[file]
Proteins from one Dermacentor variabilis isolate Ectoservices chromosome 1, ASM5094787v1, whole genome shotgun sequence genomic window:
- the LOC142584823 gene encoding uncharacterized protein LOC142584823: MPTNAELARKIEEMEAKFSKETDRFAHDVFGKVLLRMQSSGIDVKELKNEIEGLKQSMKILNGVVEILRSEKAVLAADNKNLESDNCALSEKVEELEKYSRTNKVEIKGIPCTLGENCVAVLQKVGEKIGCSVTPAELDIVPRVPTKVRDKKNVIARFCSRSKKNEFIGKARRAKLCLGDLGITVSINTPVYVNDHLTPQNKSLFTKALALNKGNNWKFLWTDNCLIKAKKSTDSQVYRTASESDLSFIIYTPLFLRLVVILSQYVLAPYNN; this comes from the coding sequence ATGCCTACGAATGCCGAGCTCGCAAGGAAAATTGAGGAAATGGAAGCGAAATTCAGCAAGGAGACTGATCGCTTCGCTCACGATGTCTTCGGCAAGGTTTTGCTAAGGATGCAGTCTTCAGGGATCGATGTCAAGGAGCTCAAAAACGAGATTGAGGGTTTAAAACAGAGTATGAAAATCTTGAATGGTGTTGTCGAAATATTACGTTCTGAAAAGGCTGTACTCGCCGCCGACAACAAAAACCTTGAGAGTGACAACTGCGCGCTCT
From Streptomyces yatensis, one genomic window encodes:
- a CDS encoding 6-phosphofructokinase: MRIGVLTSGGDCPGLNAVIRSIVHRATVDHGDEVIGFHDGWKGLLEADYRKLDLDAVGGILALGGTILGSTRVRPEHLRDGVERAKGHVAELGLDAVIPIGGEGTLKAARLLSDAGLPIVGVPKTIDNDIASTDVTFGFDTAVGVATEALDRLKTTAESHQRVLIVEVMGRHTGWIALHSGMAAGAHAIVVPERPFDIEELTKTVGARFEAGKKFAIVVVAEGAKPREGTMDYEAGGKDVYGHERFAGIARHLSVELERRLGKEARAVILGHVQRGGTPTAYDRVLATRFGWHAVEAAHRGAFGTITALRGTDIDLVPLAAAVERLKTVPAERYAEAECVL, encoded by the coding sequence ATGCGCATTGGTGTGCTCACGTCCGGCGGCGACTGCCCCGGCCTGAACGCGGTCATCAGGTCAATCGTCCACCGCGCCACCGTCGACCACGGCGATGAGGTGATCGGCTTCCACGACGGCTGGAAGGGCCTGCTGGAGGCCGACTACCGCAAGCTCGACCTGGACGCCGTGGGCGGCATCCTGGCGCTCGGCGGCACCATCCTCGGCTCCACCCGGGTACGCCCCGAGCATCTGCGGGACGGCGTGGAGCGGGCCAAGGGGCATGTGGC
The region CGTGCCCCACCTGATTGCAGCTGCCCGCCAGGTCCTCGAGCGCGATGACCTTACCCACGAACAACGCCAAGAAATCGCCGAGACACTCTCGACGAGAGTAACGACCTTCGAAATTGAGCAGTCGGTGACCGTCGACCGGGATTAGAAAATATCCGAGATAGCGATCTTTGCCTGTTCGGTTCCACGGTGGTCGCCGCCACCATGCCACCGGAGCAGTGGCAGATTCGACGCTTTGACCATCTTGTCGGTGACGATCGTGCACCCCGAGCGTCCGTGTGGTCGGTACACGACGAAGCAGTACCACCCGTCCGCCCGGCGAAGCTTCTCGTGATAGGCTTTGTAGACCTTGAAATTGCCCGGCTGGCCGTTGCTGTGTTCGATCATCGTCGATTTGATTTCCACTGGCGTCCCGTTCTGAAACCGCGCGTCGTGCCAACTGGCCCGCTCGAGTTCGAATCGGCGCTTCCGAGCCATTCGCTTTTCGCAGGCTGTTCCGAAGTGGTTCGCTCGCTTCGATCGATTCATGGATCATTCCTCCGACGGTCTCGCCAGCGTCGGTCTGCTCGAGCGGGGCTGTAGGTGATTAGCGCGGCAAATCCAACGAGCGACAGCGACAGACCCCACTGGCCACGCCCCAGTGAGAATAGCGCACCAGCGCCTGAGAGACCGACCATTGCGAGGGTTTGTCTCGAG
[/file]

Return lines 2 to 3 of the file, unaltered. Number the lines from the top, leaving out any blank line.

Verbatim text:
- the LOC142584823 gene encoding uncharacterized protein LOC142584823: MPTNAELARKIEEMEAKFSKETDRFAHDVFGKVLLRMQSSGIDVKELKNEIEGLKQSMKILNGVVEILRSEKAVLAADNKNLESDNCALSEKVEELEKYSRTNKVEIKGIPCTLGENCVAVLQKVGEKIGCSVTPAELDIVPRVPTKVRDKKNVIARFCSRSKKNEFIGKARRAKLCLGDLGITVSINTPVYVNDHLTPQNKSLFTKALALNKGNNWKFLWTDNCLIKAKKSTDSQVYRTASESDLSFIIYTPLFLRLVVILSQYVLAPYNN; this comes from the coding sequence ATGCCTACGAATGCCGAGCTCGCAAGGAAAATTGAGGAAATGGAAGCGAAATTCAGCAAGGAGACTGATCGCTTCGCTCACGATGTCTTCGGCAAGGTTTTGCTAAGGATGCAGTCTTCAGGGATCGATGTCAAGGAGCTCAAAAACGAGATTGAGGGTTTAAAACAGAGTATGAAAATCTTGAATGGTGTTGTCGAAATATTACGTTCTGAAAAGGCTGTACTCGCCGCCGACAACAAAAACCTTGAGAGTGACAACTGCGCGCTCT
From Streptomyces yatensis, one genomic window encodes: